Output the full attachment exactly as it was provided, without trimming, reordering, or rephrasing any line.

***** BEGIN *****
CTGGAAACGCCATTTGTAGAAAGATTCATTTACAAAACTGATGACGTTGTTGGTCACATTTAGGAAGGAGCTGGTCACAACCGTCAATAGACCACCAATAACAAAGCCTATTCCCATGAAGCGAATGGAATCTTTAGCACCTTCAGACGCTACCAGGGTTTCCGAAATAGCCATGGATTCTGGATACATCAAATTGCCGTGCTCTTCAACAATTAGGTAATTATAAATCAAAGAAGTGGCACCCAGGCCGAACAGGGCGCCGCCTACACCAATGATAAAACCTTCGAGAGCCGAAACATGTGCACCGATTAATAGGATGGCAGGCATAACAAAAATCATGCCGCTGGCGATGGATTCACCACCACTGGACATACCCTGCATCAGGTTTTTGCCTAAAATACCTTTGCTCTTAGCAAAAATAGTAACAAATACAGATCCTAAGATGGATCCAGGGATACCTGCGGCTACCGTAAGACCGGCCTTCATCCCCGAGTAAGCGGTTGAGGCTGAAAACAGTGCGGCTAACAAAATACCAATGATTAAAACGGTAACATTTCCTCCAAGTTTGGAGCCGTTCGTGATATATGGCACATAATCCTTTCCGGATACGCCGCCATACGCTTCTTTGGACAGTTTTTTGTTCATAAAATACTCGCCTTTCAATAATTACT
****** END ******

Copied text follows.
CTGGAAACGCCATTTGTAGAAAGATTCATTTACAAAACTGATGACGTTGTTGGTCACATTTAGGAAGGAGCTGGTCACAACCGTCAATAGACCACCAATAACAAAGCCTATTCCCATGAAGCGAATGGAATCTTTAGCACCTTCAGACGCTACCAGGGTTTCCGAAATAGCCATGGATTCTGGATACATCAAATTGCCGTGCTCTTCAACAATTAGGTAATTATAAATCAAAGAAGTGGCACCCAGGCCGAACAGGGCGCCGCCTACACCAATGATAAAACCTTCGAGAGCCGAAACATGTGCACCGATTAATAGGATGGCAGGCATAACAAAAATCATGCCGCTGGCGATGGATTCACCACCACTGGACATACCCTGCATCAGGTTTTTGCCTAAAATACCTTTGCTCTTAGCAAAAATAGTAACAAATACAGATCCTAAGATGGATCCAGGGATACCTGCGGCTACCGTAAGACCGGCCTTCATCCCCGAGTAAGCGGTTGAGGCTGAAAACAGTGCGGCTAACAAAATACCAATGATTAAAACGGTAACATTTCCTCCAAGTTTGGAGCCGTTCGTGATATATGGCACATAATCCTTTCCGGATACGCCGCCATACGCTTCTTTGGACAGTTTTTTGTTCATAAAATACTCGCCTTTCAATAATTACT